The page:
Quick one: Is not bathing actually good for your skin?

Earlier this month, a group of celebrities sparked a debate about how much you really need to bathe.

It began innocently enough with Mila Kunis and Ashton Kutcher telling Dax Shepard and Monica Padman on the podcast, Armchair Expertthat they only wash their children "if you can see the dirt on them. Otherwise, there's no point." 

Kutcher then added: "I wash my armpits and my crotch daily, and nothing else ever."

Watch: Seven ways to improve your skin while sleeping. Post continues after video.

Video via Mamamia.

Then Dax Shepard and Kristen Bell agreed, with Bell telling The View last week: "I'm a big fan of waiting for the stink. Once we catch a whiff, that’s biology’s way of letting you know you need to clean it up."

Oh, but we're not done. Then Jake Gyllenhaal weighed in and took it one step further, suggesting that bathing less is actually better for the skin.

"There's a whole world of not bathing that is really helpful for skin maintenance, and we naturally clean ourselves," he told Vanity Fair


Whilst we know showering or taking a bath every day is a privilege, it's a habit most of us are accustomed to.

It also needs to be said that we're in the midst of a global pandemic, and washing your hands when they're dirty is not only necessary but incredibly important to help stop the spread of the COVID-19 virus.

But when it comes to full-body cleansing, do these celebrities have a point? Do we *really* need to shower every day?

Speaking to medical and cosmetic dermatologist Dr Katherine Armour, she explained that how often you shower or take a bath is really up to you.

"There is no set number for how often we should be bathing, and much like the skincare for our face, individual circumstances need to be considered," she told Mamamia.

"The 'right' showering frequency varies from person to person. If you do a physical job or exercise regularly you’ll need to bathe more frequently than someone who is more sedentary. 

"How often we bathe is really a personal choice," she said.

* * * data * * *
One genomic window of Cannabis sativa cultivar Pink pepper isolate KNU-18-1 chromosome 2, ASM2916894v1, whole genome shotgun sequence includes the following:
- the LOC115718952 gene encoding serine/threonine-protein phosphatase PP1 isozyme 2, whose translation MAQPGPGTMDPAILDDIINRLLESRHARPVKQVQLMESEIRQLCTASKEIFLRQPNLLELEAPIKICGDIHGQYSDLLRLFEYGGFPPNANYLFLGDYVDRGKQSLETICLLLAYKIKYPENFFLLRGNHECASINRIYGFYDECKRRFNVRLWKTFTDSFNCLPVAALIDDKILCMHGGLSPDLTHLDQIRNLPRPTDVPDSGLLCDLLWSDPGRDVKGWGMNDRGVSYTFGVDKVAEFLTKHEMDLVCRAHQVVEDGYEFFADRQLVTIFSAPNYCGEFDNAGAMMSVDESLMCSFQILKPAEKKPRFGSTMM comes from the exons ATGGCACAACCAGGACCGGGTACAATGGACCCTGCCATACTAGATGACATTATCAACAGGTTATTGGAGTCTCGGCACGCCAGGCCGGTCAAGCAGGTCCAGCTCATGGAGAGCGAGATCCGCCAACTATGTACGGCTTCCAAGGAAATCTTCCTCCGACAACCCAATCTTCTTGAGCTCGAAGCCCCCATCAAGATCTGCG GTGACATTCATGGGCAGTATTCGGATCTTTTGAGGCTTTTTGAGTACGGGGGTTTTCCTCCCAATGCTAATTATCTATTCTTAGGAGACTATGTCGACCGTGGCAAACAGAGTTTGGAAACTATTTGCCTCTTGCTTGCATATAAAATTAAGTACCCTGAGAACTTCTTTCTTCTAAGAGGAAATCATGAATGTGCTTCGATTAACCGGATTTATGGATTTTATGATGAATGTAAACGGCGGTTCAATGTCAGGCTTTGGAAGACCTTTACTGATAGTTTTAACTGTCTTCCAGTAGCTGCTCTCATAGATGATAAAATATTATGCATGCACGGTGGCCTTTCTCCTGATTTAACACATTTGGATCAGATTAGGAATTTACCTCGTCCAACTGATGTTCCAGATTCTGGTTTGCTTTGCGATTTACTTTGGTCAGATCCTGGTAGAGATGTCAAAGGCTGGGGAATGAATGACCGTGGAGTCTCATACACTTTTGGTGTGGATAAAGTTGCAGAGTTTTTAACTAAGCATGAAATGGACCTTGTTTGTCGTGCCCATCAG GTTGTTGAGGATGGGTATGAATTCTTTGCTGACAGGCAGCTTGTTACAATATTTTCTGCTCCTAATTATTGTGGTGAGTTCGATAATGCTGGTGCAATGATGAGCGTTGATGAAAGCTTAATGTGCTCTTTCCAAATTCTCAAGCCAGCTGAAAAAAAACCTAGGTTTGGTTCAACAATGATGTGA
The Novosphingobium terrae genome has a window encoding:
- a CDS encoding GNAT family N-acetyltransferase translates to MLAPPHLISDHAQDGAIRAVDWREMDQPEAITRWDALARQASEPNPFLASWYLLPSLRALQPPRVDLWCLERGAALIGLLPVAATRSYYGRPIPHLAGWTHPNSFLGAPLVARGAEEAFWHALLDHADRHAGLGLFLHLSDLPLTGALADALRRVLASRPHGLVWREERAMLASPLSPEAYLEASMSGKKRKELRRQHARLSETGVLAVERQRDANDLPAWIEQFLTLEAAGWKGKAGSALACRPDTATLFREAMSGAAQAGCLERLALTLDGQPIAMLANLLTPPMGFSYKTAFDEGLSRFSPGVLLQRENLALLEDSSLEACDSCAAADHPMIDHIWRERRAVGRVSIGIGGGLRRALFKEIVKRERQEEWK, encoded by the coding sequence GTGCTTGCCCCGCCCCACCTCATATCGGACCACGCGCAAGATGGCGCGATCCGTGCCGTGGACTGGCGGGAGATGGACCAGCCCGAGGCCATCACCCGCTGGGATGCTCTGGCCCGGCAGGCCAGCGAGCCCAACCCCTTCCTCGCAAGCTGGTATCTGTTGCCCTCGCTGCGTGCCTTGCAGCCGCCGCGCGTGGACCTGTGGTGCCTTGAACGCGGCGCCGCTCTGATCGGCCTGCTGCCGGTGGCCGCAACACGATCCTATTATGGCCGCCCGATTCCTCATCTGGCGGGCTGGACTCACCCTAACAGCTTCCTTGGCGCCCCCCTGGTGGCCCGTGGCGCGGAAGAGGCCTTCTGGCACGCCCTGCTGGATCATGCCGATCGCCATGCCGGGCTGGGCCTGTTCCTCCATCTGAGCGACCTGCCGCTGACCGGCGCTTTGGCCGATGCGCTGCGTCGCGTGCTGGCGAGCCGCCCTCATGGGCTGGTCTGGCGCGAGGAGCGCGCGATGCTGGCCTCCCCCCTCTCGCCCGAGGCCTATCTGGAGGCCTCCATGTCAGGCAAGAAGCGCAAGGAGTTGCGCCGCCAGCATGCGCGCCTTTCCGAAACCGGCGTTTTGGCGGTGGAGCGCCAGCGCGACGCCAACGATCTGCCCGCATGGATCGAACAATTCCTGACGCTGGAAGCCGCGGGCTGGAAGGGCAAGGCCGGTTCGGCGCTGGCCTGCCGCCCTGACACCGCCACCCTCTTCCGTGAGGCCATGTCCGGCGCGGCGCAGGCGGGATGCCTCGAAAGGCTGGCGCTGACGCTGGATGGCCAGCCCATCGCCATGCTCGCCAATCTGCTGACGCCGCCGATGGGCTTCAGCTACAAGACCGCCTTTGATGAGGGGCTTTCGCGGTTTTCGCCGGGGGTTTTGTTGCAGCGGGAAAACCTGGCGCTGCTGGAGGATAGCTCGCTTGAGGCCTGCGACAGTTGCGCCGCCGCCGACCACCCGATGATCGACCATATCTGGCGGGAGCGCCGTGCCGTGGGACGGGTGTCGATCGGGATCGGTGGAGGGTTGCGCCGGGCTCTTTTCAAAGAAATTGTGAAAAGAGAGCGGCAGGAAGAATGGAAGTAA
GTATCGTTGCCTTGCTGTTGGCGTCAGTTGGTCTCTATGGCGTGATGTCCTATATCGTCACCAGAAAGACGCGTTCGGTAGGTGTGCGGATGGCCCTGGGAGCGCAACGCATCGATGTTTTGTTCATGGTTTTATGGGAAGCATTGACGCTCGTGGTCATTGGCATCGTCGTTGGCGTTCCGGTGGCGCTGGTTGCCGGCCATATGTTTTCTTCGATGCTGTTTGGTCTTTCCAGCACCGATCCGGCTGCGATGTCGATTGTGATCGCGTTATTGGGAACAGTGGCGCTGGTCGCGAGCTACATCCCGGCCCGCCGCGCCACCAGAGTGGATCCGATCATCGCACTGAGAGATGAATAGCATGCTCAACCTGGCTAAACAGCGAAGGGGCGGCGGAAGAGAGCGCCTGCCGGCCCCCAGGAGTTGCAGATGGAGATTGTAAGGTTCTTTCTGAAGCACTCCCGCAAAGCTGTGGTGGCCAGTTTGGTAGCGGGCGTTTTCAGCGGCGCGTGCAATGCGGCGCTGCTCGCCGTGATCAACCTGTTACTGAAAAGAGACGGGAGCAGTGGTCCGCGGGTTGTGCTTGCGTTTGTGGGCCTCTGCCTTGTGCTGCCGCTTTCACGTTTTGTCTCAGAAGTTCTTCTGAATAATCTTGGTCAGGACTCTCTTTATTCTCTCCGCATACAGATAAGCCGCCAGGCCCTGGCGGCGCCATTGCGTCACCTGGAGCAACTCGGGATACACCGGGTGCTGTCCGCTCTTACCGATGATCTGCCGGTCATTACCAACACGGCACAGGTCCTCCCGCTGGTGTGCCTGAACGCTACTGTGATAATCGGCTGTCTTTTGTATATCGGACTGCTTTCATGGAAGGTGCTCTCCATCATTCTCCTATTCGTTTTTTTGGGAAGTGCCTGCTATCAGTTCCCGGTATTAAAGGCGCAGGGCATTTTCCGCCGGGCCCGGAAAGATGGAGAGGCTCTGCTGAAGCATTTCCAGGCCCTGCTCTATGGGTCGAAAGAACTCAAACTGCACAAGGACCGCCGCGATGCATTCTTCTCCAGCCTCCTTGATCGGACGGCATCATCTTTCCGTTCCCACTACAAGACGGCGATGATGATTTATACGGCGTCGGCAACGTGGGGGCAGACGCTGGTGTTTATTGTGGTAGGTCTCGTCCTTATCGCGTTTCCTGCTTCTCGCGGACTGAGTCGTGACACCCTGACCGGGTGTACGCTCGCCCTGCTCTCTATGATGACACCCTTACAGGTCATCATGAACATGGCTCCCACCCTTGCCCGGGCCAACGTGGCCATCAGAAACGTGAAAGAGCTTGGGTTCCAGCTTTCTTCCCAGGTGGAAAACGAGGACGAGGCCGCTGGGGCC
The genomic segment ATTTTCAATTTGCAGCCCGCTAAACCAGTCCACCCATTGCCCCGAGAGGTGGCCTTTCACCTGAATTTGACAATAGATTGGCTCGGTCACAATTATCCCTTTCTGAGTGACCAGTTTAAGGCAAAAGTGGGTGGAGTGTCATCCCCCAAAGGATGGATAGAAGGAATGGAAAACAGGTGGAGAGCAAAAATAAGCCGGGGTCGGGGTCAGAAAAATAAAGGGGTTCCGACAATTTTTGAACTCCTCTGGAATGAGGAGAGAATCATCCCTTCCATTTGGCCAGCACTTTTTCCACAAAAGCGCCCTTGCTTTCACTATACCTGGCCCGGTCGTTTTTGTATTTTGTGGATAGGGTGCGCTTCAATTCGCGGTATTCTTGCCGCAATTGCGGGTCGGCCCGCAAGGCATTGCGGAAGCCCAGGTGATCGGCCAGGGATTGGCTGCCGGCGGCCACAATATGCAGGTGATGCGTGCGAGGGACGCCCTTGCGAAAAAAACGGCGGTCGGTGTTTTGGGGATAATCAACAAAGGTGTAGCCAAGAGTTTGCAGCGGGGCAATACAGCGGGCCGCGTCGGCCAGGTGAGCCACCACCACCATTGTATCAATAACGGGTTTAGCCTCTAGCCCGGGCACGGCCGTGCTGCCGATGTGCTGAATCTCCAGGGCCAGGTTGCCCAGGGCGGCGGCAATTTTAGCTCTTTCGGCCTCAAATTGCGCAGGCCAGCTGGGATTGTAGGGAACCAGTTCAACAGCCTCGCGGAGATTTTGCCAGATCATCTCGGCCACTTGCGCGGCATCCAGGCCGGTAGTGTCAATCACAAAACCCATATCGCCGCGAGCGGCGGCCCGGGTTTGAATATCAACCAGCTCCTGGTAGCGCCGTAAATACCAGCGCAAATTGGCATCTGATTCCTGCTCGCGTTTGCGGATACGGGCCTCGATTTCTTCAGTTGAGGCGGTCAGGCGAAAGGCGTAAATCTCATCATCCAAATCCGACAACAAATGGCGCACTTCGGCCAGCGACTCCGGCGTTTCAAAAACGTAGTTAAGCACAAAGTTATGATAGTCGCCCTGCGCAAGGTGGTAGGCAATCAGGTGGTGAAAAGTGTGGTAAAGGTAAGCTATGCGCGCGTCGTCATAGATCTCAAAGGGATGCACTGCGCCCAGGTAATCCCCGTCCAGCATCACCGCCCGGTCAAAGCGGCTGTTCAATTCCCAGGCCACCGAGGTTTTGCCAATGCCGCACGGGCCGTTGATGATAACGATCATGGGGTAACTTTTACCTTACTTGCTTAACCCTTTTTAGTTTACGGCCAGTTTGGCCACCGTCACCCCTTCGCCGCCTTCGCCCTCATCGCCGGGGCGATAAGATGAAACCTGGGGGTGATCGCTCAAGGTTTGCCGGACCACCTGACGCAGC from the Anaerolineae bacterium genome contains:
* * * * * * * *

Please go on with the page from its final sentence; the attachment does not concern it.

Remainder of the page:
And it seems Ashton Kutcher might be onto something...

"It isn't necessary to lather your entire body with soap/soap-free wash daily," Dr Armour continued. 

"To avoid body odour, cleansing your armpits, groin and buttocks is sufficient."


Image: Getty. 

Dr Armour explained the only risk associated with not showering is, well, smelling. So, as children don't start having issues with body odour until puberty, they can go longer without bathing. 

"At the very least, children should bathe once to twice a week. This should be more often if they get dirty during outside play or fun activities such as playing with paint," she said.


"It is also important to bathe on the same day if children swim in a pool, sea or other body of water. Chlorine, in particular, is very drying and irritating if left on the skin."

Listen to Mamamia's podcast for your face, You Beauty. Post continues after audio.

But sorry, Jake Gyllenhaal, there's no evidence to suggest not bathing is actually beneficial for the skin.

"This statement is interesting, but it’s not evidence-based," Dr Armour said.

"Whilst bathing itself doesn’t damage the skin, some bathing habits can be troublesome for those who have sensitive or dry skin," she said.

"Long, hot showers can wreak havoc on your lipid barrier (the fatty outer layer that keeps moisture in and infection/irritants out) and strip your skin of its natural oils, leading to dry and cracked skin and increasing the risk of infection," she said. 

"Try to keep showers short - preferably under three minutes in length - and at a lukewarm-warm temperature.

Of course, minimising your water use with a shorter shower sesh is better for the environment, too.

"[And] avoid being squeaky clean. Soaps are alkaline and can dissolve the skin barrier. The skin surface is meant to be quite acidic and good bacteria enjoy an acidic skin environment. 


"Using soap-substitutes or soap-free washes is another way to safely shower daily, whilst avoiding the irritation that soaps can cause," she added.

Well, there you have it. 

These celebs skipping their daily showers might not be bonkers after all.

Feature image: Getty.

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